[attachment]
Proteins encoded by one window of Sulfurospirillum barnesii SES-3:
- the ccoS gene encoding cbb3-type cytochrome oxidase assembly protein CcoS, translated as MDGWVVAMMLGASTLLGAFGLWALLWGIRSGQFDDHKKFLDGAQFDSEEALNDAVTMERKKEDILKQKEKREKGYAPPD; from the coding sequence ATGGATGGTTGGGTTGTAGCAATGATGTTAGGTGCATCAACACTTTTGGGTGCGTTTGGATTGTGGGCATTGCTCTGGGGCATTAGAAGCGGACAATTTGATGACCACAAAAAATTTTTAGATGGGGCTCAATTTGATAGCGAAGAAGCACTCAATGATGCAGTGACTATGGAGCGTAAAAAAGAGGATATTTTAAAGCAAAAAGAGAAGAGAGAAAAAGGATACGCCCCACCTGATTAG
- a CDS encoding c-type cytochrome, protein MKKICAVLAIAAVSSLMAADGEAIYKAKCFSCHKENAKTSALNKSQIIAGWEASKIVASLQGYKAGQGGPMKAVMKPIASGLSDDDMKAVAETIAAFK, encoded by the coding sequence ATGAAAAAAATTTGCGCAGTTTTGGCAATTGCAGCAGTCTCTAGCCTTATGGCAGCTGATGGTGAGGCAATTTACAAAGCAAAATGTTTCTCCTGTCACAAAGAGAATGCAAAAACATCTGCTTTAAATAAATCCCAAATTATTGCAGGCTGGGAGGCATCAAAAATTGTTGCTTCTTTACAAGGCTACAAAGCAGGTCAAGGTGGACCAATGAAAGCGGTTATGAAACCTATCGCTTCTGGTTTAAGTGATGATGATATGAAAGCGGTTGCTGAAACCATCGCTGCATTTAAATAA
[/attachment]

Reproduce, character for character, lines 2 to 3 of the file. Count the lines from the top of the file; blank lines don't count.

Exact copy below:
- the ccoS gene encoding cbb3-type cytochrome oxidase assembly protein CcoS, translated as MDGWVVAMMLGASTLLGAFGLWALLWGIRSGQFDDHKKFLDGAQFDSEEALNDAVTMERKKEDILKQKEKREKGYAPPD; from the coding sequence ATGGATGGTTGGGTTGTAGCAATGATGTTAGGTGCATCAACACTTTTGGGTGCGTTTGGATTGTGGGCATTGCTCTGGGGCATTAGAAGCGGACAATTTGATGACCACAAAAAATTTTTAGATGGGGCTCAATTTGATAGCGAAGAAGCACTCAATGATGCAGTGACTATGGAGCGTAAAAAAGAGGATATTTTAAAGCAAAAAGAGAAGAGAGAAAAAGGATACGCCCCACCTGATTAG
- a CDS encoding c-type cytochrome, protein MKKICAVLAIAAVSSLMAADGEAIYKAKCFSCHKENAKTSALNKSQIIAGWEASKIVASLQGYKAGQGGPMKAVMKPIASGLSDDDMKAVAETIAAFK, encoded by the coding sequence ATGAAAAAAATTTGCGCAGTTTTGGCAATTGCAGCAGTCTCTAGCCTTATGGCAGCTGATGGTGAGGCAATTTACAAAGCAAAATGTTTCTCCTGTCACAAAGAGAATGCAAAAACATCTGCTTTAAATAAATCCCAAATTATTGCAGGCTGGGAGGCATCAAAAATTGTTGCTTCTTTACAAGGCTACAAAGCAGGTCAAGGTGGACCAATGAAAGCGGTTATGAAACCTATCGCTTCTGGTTTAAGTGATGATGATATGAAAGCGGTTGCTGAAACCATCGCTGCATTTAAATAA